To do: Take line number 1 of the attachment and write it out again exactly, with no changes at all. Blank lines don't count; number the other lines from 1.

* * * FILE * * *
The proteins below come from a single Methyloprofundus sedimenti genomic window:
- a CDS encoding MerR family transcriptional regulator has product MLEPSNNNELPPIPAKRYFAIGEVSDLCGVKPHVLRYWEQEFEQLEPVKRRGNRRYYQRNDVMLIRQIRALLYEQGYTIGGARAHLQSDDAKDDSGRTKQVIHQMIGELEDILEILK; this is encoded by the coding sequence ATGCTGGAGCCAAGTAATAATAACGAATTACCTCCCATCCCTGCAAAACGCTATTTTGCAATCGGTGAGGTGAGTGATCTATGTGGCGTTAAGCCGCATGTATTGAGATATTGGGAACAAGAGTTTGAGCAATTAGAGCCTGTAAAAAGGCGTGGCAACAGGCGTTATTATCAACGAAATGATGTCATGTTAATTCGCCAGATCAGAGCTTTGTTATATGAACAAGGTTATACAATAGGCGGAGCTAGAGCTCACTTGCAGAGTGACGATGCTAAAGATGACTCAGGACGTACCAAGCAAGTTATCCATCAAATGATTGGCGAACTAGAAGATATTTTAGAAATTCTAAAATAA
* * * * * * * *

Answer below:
The proteins below come from a single Methyloprofundus sedimenti genomic window: